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The harsh reality of NFL training camps

Hitting, competition and injuries are part of the routine. Matt Bowen

Print This August 06, 2010, 07:01 AM EST

Training camp in the NFL isn’t a walk-through, nor is it a run of the mill OTA practice with players “tagging” off for tackles and coaches telling players to stay off of the ground. That is resort-style living on the NFL calendar.

This stuff is for real. It is competitive, and the hitting — the physical hitting — is the difference. Two-a-days are a grind for players. The heat, the countless repetition, the late-night meetings, etc. It wears on you and you forget what is going on in the world around you.

Elvis Dumervil ICONDumervil, who just signed a new contract, is now on the shelf.

And when you constantly hit, wrap up ball carriers and go through practice experiencing violent collisions, players go down — hard. The speed of the game increases. These practices are fast and players have no choice but to go full speed to stay competitive. Yes, the NFL has changed, and camps are scaled back to prevent injuries and to take the pressure off of daily helmet-to-helmet collisions, but we still see big names go on the shelf. And, that isn’t going to change.

Cowboys WR Dez Bryant is already down for camp. A promising rookie who will be behind in terms of development and overall understanding of the NFL game by the time the regular season starts because of an ankle injury. Broncos RB Knowshon Moreno is out with a hamstring, and  Broncos DE Elvis Dumervil — who just signed a new deal with $43 million guaranteed — went down with what should be a season-ending injury when he tore a pectoral muscle.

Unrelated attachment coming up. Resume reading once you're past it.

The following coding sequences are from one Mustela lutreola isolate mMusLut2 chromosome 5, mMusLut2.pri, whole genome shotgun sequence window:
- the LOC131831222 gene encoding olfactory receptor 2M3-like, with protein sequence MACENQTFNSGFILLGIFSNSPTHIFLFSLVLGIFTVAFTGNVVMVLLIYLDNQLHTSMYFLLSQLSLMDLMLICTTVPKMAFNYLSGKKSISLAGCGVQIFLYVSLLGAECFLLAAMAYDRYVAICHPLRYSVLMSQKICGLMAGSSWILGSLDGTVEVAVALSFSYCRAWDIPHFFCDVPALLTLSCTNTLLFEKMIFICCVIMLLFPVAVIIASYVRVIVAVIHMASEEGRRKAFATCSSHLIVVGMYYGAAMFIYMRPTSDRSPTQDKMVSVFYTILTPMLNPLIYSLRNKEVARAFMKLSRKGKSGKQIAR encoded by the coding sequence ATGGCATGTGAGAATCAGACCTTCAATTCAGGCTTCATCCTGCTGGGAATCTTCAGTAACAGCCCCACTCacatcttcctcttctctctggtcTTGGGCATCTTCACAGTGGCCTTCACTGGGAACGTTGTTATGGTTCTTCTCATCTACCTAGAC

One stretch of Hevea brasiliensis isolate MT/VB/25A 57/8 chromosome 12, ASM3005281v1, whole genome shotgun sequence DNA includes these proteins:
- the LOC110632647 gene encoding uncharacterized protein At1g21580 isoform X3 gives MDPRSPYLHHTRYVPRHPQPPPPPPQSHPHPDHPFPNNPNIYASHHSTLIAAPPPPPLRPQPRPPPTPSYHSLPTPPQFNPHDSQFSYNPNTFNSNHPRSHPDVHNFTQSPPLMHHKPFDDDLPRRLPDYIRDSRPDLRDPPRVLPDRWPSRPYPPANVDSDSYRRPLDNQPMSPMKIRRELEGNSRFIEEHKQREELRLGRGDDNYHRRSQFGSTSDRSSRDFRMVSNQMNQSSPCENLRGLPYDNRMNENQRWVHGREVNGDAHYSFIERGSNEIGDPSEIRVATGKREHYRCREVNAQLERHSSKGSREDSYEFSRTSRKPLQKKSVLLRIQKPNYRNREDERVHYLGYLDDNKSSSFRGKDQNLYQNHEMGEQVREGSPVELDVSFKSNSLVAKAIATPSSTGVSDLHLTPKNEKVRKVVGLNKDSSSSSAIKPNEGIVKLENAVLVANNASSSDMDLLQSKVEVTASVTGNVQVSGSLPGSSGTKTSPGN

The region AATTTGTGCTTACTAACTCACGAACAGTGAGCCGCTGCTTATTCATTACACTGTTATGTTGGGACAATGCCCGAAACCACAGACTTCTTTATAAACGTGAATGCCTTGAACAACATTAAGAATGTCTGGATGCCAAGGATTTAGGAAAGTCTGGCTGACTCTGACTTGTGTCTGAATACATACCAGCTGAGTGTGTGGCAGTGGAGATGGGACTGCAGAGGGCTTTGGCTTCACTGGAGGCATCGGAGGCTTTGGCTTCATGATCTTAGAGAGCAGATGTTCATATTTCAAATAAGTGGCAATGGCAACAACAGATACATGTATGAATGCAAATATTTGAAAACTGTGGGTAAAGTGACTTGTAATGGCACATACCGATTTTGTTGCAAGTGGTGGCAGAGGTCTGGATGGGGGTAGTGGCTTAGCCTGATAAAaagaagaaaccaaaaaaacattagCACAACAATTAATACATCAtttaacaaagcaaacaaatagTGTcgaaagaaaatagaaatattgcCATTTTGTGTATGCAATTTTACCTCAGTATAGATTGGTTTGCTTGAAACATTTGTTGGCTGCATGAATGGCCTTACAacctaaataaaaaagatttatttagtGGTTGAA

A lot of money for a player that isn’t going to be on the field this year due to an injury suffered in practice.

And, there are other injuries that have teams and fans holding their breath--waiting for results. Jeremy Maclin and DeSean Jackson in Philly. Percy Harvin in Minnesota. Bring out the cart, and you never know what the MRI is going to show. Hope is king in these situations.

We don’t see this in the spring. Maybe a muscle pull or a freak knee injury, but it doesn’t compare to the injuries and the overall worn-down bodies of an NFL camp. As a player, you carry around a constant headache for six weeks and know that every time you get taped and drag your body back onto the field for a late afternoon practice in the heat, you might not make it through to the end.

I saw it on Tuesday at Bears camp in Bourbonnais, IL. During a basic team period, a linebacker goes to make a play, and he doesn’t get up after the pile clears. Move the drill up ten yards (standard practice in the NFL to keep the pace going), continue the drill and bring out the cart to take him away.  But, the point here is this happens everyday around the league. We don’t read about the names that aren’t the big stars on the team always, but I guarantee that a player is carted off somewhere over the weekend — and maybe even this morning.

Part of this job is about survival and making it through camp without a serious injury (because everyone is somewhat banged up after camp). Being accountable is a major section of your resume when it comes to avoiding injuries. But, in this league, they happen.

And, in training camp, they are a part of the culture of the NFL.

Follow me on Twitter: @MattBowen41

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